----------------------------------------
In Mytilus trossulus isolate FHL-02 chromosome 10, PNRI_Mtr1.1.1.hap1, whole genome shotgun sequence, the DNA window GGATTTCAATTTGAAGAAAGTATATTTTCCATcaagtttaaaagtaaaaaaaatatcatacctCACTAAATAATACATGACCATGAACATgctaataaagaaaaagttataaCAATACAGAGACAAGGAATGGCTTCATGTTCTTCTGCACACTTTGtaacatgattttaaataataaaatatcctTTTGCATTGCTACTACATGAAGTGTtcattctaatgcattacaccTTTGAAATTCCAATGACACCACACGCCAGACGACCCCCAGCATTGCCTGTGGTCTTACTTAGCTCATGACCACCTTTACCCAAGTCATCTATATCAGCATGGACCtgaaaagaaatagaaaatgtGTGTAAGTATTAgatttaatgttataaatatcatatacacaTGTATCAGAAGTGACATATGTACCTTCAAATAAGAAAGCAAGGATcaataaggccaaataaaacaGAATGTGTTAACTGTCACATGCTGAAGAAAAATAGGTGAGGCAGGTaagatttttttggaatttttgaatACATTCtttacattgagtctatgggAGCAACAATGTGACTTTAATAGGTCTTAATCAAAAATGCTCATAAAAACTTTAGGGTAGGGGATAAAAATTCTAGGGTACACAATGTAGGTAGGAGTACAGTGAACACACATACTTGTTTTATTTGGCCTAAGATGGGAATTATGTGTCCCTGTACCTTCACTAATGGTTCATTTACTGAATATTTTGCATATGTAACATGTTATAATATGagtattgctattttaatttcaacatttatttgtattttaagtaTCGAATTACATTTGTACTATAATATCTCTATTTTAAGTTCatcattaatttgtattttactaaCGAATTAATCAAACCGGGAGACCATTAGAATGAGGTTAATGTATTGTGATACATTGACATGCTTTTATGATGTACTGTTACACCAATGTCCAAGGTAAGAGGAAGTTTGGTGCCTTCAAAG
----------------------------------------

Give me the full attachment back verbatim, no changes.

In Mytilus trossulus isolate FHL-02 chromosome 10, PNRI_Mtr1.1.1.hap1, whole genome shotgun sequence, the DNA window GGATTTCAATTTGAAGAAAGTATATTTTCCATcaagtttaaaagtaaaaaaaatatcatacctCACTAAATAATACATGACCATGAACATgctaataaagaaaaagttataaCAATACAGAGACAAGGAATGGCTTCATGTTCTTCTGCACACTTTGtaacatgattttaaataataaaatatcctTTTGCATTGCTACTACATGAAGTGTtcattctaatgcattacaccTTTGAAATTCCAATGACACCACACGCCAGACGACCCCCAGCATTGCCTGTGGTCTTACTTAGCTCATGACCACCTTTACCCAAGTCATCTATATCAGCATGGACCtgaaaagaaatagaaaatgtGTGTAAGTATTAgatttaatgttataaatatcatatacacaTGTATCAGAAGTGACATATGTACCTTCAAATAAGAAAGCAAGGATcaataaggccaaataaaacaGAATGTGTTAACTGTCACATGCTGAAGAAAAATAGGTGAGGCAGGTaagatttttttggaatttttgaatACATTCtttacattgagtctatgggAGCAACAATGTGACTTTAATAGGTCTTAATCAAAAATGCTCATAAAAACTTTAGGGTAGGGGATAAAAATTCTAGGGTACACAATGTAGGTAGGAGTACAGTGAACACACATACTTGTTTTATTTGGCCTAAGATGGGAATTATGTGTCCCTGTACCTTCACTAATGGTTCATTTACTGAATATTTTGCATATGTAACATGTTATAATATGagtattgctattttaatttcaacatttatttgtattttaagtaTCGAATTACATTTGTACTATAATATCTCTATTTTAAGTTCatcattaatttgtattttactaaCGAATTAATCAAACCGGGAGACCATTAGAATGAGGTTAATGTATTGTGATACATTGACATGCTTTTATGATGTACTGTTACACCAATGTCCAAGGTAAGAGGAAGTTTGGTGCCTTCAAAG